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7th Grade
SWBAT:
1.Recognize
and identify forms, patterns, and structures in poetry.
2.Analyze
how the poet’s choice of sound devices, stanzas, and
patterns function in a poem.
3.Analyze
how the poet’s choice of form and structure contributes to
meaning and theme.
DO NOW: Journal #5

What is Poetry?
◦ Why do we write it?
Discussion:
Poetry is a type of literature that uses sound,
rhythms, and meanings of words to describe
the world in striking and imaginative ways.
Some reasons why we write poetry are:
It’s
therapeutic.
It helps paint an interesting picture about life.
It gives a way of expressing ourselves differently.
It gives us a means of analyzing our emotions.
Scavenger
Disguise
hunt
Mystery
Painting
Letter
Turn and Talk:
What is the meaning
and purpose of poetic
language?
Why do you think poets
don’t just lay it all out for us?
DISCUSSION:
Poetic
language begins when a
writer weaves together the images
and associations called up by words
and says something unique that could
not be said in different words.
The Elements of Poetry:
Each of these helps to shape the meaning of a
poem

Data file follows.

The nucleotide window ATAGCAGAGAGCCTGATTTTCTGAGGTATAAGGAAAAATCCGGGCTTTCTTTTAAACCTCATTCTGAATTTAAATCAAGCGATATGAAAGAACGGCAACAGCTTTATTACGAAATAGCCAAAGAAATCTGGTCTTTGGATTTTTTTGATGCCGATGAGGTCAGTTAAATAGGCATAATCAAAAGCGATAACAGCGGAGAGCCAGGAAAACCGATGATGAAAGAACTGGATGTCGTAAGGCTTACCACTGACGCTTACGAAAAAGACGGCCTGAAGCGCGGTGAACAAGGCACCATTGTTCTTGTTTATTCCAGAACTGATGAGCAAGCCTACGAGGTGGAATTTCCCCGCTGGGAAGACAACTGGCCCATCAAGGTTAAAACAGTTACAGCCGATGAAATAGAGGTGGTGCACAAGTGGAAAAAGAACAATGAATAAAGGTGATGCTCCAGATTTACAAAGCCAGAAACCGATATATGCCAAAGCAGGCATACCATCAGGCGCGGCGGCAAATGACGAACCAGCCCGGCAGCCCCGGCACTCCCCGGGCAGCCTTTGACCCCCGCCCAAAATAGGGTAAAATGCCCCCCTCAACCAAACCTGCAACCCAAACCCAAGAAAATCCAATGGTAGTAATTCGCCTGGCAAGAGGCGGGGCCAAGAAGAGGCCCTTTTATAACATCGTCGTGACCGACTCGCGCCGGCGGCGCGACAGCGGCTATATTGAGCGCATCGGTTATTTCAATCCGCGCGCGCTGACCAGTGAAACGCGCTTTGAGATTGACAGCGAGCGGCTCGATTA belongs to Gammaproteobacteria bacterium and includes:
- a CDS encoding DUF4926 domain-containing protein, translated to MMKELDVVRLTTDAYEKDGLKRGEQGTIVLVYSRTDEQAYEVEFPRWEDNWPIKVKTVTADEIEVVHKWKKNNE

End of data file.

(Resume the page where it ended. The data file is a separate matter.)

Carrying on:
TURN and TALK
 How
does a poem’s structure
impact the meaning of the poem?
Poetry Structure
Stanza
lines of a poem are organized into stanzas
Each stanza works together to express one key idea
Stanza Break
Signals that one stanza (key idea) has ended and a
new stanza (key idea) is beginning
Refrain
Repetition
A line or group of lines that are repeated
Reminds readers of a key idea, image, or event
Is like the chorus of a song ♫♬♪
TURN and TALK
 How
does the poet’s choice of
sound devices and patterns
function in a poem?
DISCUSSION:

Sound devices (rhyme, repetition,
alliteration) make a text more vivid and
imaginative.
◦ Alliteration: repetition of consonant sounds at the beginnings
of words.

Patterns and sound devices contribute to
the overall tone and meaning of the
poem.
◦ Tone: Author’s attitude toward a specific subject. Emotion of
the poem.
Look at the Poem’s Structure:
Stanzas: The poem has two
stanzas. The first stanza is what
parents say to a child, second
stanza is their reasoning after
they’ve shut the bedroom
door.
Rhyme Scheme: The AABB
rhyme scheme is similar to a
lullaby used to help a child fall
asleep
Repetition: Who, you, child,
small, some, sound, stealthy
Poem’s meaning: Calming
words are the best thing to
ease a child’s fears, but the
reality of the owl’s actions are
unsettling.
Independently read the poem, “Ode to Family
Photographs” by Gary Soto. In groups, answer the
following questions:

END OF DAY 1
Do Now: Journal #6
How do we annotate poetry?
DISCUSSION:
Speaker
Occasion
Audience
Purpose
Style
TONE
Tone:
(1) The writer’s
attitude toward the
subject of the poem
(2) the feeling of a
poem (happy, positive,
negative)
(3) the mood a poem
creates in the reader
Example



